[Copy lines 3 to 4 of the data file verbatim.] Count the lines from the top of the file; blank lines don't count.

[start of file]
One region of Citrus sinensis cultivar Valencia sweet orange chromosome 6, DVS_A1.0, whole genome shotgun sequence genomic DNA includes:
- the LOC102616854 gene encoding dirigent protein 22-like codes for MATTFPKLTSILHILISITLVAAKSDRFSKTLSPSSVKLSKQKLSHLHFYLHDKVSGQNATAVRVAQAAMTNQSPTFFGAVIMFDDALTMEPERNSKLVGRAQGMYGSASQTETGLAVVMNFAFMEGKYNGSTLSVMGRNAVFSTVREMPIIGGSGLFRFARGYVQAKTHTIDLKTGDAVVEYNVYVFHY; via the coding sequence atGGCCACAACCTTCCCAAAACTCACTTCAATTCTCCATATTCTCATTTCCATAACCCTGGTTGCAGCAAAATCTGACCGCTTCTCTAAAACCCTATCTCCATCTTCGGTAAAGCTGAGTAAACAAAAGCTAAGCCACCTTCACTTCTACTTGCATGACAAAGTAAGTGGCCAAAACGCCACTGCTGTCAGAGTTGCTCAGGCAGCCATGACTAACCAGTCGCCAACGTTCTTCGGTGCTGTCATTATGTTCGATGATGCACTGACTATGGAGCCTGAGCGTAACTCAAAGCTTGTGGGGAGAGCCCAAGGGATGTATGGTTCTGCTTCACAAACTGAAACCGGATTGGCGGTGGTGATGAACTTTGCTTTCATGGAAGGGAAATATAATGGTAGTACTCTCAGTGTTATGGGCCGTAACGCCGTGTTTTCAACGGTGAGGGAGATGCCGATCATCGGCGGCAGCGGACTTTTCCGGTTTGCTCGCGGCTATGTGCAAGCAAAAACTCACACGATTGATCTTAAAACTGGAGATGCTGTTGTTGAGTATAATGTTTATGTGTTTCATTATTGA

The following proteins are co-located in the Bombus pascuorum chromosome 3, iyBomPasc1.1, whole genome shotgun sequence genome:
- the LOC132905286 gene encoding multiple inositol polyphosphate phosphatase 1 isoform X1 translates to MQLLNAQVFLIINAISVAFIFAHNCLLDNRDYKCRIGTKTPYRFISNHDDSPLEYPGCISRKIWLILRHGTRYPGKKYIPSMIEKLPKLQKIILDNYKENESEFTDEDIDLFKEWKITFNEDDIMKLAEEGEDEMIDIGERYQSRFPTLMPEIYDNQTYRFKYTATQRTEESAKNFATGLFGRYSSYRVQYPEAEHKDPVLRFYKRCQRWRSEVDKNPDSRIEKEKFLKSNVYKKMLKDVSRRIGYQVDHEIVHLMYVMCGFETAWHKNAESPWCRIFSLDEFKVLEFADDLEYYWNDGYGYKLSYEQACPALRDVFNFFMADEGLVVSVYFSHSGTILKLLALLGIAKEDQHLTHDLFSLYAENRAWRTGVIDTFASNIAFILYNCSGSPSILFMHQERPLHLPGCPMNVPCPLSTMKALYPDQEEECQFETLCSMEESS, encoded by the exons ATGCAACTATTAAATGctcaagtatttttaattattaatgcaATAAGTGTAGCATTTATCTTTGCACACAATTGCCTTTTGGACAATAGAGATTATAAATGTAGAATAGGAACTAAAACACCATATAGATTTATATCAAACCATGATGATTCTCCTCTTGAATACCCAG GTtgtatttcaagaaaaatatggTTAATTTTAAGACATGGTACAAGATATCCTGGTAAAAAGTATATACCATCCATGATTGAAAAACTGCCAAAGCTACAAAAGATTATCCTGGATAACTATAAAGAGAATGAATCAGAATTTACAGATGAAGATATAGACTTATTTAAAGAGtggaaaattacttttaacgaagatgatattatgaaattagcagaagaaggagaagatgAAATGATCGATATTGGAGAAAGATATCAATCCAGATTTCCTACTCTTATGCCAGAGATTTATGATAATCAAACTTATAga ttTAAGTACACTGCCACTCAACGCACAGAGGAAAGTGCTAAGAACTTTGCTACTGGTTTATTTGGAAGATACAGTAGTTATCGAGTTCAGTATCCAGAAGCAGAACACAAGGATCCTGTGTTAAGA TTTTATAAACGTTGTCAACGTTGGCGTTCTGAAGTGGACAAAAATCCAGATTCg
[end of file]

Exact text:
The following proteins are co-located in the Bombus pascuorum chromosome 3, iyBomPasc1.1, whole genome shotgun sequence genome:
- the LOC132905286 gene encoding multiple inositol polyphosphate phosphatase 1 isoform X1 translates to MQLLNAQVFLIINAISVAFIFAHNCLLDNRDYKCRIGTKTPYRFISNHDDSPLEYPGCISRKIWLILRHGTRYPGKKYIPSMIEKLPKLQKIILDNYKENESEFTDEDIDLFKEWKITFNEDDIMKLAEEGEDEMIDIGERYQSRFPTLMPEIYDNQTYRFKYTATQRTEESAKNFATGLFGRYSSYRVQYPEAEHKDPVLRFYKRCQRWRSEVDKNPDSRIEKEKFLKSNVYKKMLKDVSRRIGYQVDHEIVHLMYVMCGFETAWHKNAESPWCRIFSLDEFKVLEFADDLEYYWNDGYGYKLSYEQACPALRDVFNFFMADEGLVVSVYFSHSGTILKLLALLGIAKEDQHLTHDLFSLYAENRAWRTGVIDTFASNIAFILYNCSGSPSILFMHQERPLHLPGCPMNVPCPLSTMKALYPDQEEECQFETLCSMEESS, encoded by the exons ATGCAACTATTAAATGctcaagtatttttaattattaatgcaATAAGTGTAGCATTTATCTTTGCACACAATTGCCTTTTGGACAATAGAGATTATAAATGTAGAATAGGAACTAAAACACCATATAGATTTATATCAAACCATGATGATTCTCCTCTTGAATACCCAG GTtgtatttcaagaaaaatatggTTAATTTTAAGACATGGTACAAGATATCCTGGTAAAAAGTATATACCATCCATGATTGAAAAACTGCCAAAGCTACAAAAGATTATCCTGGATAACTATAAAGAGAATGAATCAGAATTTACAGATGAAGATATAGACTTATTTAAAGAGtggaaaattacttttaacgaagatgatattatgaaattagcagaagaaggagaagatgAAATGATCGATATTGGAGAAAGATATCAATCCAGATTTCCTACTCTTATGCCAGAGATTTATGATAATCAAACTTATAga ttTAAGTACACTGCCACTCAACGCACAGAGGAAAGTGCTAAGAACTTTGCTACTGGTTTATTTGGAAGATACAGTAGTTATCGAGTTCAGTATCCAGAAGCAGAACACAAGGATCCTGTGTTAAGA TTTTATAAACGTTGTCAACGTTGGCGTTCTGAAGTGGACAAAAATCCAGATTCg